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Cover Story: PROTEST ART

Sisi Kwa Sisi

Sisi Kwa Sisi

More than 50 years after independence Kenya has no national art gallery or a calendar for art events at least state sponsored. Development and dissemination of art has been carried on through individual talent and effort using privately owned galleries, curio shops, foreign cultural centres and a myriad other trials. Through these channels three commercial aspects of art have evolved and thrived namely sign/mural-painting meant for social marketing and amusement in public spaces; ‘airport art’ masquerading between curio and fine art and lastly; ‘serious art’ meant for the expatriates, corporate and well-to-do members of East African society.

Regular Columns

Indigenous or ‘Outdigenous?’

Indigenous or ‘Outdigenous?’

Before revisiting the topic for this edition, I first re-read an article on minorities which I wrote in July, 2010. I had then argued, with some fervour, that Kenyans should strive to respect the provisions of a new constitution which guaranteed minority rights. At the time, I was thinking very much of those who identified themselves as nationals but who were deemed minorities through number, through race and through religious persuasion, or lack of it, within well-defined national boundaries. The intervening years have focused international attention on minorities seeking to infiltrate such boundaries through migration, largely to the West. However,...

Bleak Times

Bleak Times

Identity politics is consuming us all, at home and abroad.  It is dominating our daily discourse on all fronts. Minorities are on the march everywhere, seeking a space and voice for their particular grievances.  They demand respect and recognition, and some are quick to take offence at even slight criticism or reasoned disagreement.   I may be coming across as a reactionary old fart, but let me at least play the devil`s advocate!  So what is the big picture?  Protest is in the air all around. In British academia, there is continuing controversy about the so-called `no platforming` and its allied `safe space` phenomena, both American imports. `No platform(ing)` is basically...

Special Feature

Tinga Tinga Tales

Tinga Tinga Tales

Kenya National Theatre September 2018 Reviewer: Diana Lee-Smith Taking part in songs, dance and stories with larger than life animal characters coming from all directions and surrounding the audience makes Tinga Tinga Tales a thrilling show for children and adults. It has played to packed houses in Nairobi and was set to play in New York in October 2018, where it would...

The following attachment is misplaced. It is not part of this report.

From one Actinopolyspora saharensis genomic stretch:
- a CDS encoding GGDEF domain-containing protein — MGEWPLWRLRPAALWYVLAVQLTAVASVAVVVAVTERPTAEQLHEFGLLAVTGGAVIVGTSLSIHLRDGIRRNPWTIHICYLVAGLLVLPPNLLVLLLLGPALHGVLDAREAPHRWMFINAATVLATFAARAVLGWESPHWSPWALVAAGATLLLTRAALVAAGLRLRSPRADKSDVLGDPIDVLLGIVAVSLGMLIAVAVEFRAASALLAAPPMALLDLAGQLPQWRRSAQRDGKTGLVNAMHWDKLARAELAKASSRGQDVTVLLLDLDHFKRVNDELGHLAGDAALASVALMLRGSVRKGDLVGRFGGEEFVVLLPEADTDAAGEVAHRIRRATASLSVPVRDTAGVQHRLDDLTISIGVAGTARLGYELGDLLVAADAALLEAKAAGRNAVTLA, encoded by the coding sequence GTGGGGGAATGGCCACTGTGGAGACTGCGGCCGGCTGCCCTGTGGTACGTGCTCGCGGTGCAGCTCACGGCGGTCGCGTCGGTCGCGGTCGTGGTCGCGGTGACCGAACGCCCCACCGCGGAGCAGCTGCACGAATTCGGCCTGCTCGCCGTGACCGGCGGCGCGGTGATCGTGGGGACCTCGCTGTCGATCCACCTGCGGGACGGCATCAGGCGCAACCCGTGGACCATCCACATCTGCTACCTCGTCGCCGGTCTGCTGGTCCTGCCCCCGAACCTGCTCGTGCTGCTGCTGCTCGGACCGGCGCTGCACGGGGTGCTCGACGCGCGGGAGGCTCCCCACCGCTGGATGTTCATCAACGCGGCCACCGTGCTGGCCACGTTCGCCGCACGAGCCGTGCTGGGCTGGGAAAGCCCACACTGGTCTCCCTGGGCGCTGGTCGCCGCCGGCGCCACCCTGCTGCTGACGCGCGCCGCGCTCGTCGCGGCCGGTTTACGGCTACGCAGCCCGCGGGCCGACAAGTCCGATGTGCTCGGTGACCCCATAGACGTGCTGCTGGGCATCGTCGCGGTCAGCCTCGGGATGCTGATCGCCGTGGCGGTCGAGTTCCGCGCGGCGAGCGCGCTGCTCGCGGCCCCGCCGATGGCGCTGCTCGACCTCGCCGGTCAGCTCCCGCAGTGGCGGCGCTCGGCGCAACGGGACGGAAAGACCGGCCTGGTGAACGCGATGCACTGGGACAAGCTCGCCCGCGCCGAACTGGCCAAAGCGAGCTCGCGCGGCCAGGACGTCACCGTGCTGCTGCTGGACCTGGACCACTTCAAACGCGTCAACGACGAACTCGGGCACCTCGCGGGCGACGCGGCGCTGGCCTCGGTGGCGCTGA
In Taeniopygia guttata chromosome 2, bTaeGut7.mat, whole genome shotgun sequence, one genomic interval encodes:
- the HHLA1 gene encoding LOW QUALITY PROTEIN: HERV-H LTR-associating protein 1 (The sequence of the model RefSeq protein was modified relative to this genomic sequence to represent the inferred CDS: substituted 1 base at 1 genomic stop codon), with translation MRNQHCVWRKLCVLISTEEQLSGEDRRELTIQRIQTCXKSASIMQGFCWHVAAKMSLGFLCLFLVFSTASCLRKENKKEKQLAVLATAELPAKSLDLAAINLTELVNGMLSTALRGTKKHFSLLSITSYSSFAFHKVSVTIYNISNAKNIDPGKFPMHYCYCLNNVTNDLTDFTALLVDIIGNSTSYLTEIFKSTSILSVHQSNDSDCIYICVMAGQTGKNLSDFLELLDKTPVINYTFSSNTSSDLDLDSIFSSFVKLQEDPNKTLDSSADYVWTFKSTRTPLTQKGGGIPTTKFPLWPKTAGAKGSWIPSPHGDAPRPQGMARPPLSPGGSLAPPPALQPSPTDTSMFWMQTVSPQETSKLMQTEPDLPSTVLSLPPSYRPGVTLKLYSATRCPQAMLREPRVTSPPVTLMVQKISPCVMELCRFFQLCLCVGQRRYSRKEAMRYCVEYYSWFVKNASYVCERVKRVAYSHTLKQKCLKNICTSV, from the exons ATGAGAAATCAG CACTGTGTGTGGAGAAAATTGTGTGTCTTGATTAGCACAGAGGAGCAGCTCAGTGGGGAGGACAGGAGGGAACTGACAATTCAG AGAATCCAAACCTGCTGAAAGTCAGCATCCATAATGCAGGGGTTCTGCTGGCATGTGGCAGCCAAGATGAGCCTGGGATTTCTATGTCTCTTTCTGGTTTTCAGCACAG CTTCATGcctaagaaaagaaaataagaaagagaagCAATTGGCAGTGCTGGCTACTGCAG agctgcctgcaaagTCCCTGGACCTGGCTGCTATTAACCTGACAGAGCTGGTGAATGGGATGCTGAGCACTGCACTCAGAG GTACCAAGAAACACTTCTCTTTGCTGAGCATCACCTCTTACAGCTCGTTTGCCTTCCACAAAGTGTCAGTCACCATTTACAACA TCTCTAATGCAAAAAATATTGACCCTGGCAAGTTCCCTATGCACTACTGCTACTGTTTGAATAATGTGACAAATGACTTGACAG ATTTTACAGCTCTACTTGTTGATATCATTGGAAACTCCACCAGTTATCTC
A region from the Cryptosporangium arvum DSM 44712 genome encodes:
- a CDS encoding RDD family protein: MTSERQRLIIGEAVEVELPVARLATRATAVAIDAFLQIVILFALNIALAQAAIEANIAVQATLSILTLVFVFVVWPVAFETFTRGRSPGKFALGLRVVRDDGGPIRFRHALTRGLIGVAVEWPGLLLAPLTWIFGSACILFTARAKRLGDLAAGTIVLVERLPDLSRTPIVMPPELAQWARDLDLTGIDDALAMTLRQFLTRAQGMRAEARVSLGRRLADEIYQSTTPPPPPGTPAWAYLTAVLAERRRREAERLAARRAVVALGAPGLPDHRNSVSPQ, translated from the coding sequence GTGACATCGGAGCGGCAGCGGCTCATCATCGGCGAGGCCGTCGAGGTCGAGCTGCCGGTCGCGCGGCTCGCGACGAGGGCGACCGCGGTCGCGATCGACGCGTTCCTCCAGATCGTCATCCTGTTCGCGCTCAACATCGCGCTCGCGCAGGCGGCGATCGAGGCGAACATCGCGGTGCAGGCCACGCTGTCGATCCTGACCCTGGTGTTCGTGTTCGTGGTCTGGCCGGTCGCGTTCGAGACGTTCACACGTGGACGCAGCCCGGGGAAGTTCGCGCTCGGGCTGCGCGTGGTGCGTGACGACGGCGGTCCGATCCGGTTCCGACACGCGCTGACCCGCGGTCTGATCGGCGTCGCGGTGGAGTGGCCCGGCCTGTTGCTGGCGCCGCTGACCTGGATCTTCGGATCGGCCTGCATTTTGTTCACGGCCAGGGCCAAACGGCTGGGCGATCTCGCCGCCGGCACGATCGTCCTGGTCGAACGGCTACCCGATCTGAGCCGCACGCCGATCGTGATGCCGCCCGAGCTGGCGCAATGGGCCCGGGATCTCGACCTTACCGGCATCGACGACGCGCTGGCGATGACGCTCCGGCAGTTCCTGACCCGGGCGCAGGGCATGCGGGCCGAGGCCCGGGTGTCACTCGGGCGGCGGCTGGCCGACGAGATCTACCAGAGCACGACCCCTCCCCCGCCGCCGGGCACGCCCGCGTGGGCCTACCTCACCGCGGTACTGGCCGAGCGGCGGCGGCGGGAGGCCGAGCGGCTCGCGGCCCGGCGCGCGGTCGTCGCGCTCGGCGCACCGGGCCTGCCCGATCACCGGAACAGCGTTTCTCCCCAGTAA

Twentieth Century Africa Travelogue - Madagascar

Twentieth Century Africa Travelogue - Ma...

‘Queen Ranavalona hated Christians and many were burned at the stake or thrown off the cliffs. Christianity was denounced among the various peoples throughout southern Madagascar. In 1835 missionaries left the country fleeing the rage of the Queen. The campaigns lasted until 1857, four years before the Queen died. She began her rule in 1780.’

Beyond Safaris and Bollywood

Beyond Safaris and Bollywood

We, my husband and I live in Goa, on the west coast of India. It is famous as a tourist destination, mainly for its beaches. In the past it was a destination for hippies but now we have chartered flights from all over the world, UK, Ukraine, Russia and Israel. In the years we have lived in Goa I have again...

AwaaZ Magazine Fundraiser

Mary Muthoni Nyanjiru was a Kenyan patriot. On 23 March 1922, following the arrest of their leader Harry Thuku, a crowd had gathered outside the Police Station in Nairobi (presently at the site of the Fairmount Norfolk). The colonial forces open fire and Nyanjiru was among the first to die among 250 people killed that day

Photo: Courtesy of the Nairobi National Museums of Kenya and the National Museums of Kenya

Supported [in part] by a grant

Foundation Open Society Institute in cooperation with the Open Society Initiative for Eastern Africa of the Open Society Foundations

Friends of Awaaz

Yash and Jill Ghai, Mohez Karmali, Gijsbert Oonk, Vijoo Rattansi, Victoria Commercial Bank Charitable Trust, I& M Bank, Willy Mutunga, Chandaria Foundation, Asian Foundation

About Awaaz

Awaaz is a magazine published tri-annually out of Nairobi, Kenya. It aims to provide a broad platform for debate and reflection on issues of both contemporary and historical interest. What started off in 2002 as a focus on the role of the South Asian community in the historical, political and socio-economic spheres of Kenya; has now broadened to cover the larger debates on diversity, democracy, human rights and social justice. The magazine also critically examines the role of minorities both as communities in Kenya and East Africa; as well as a concept of human rights in a society be they ethnic, racial, gender based, sexual or political.

Footsteps

Jak Katarikawe - An Immortal East African Artist

Jak Katarikawe - An Immortal East African Artist

By Margaretta wa Gacheru Jak Katarikawe was a beloved East African artist who wasn’t ju...

Literary Meaning In Joseph Kamaru's Songs

Literary Meaning In Joseph Kamaru's Songs

By Kanyi Thiong’o Different scholars of Literature have in the past researched on the l...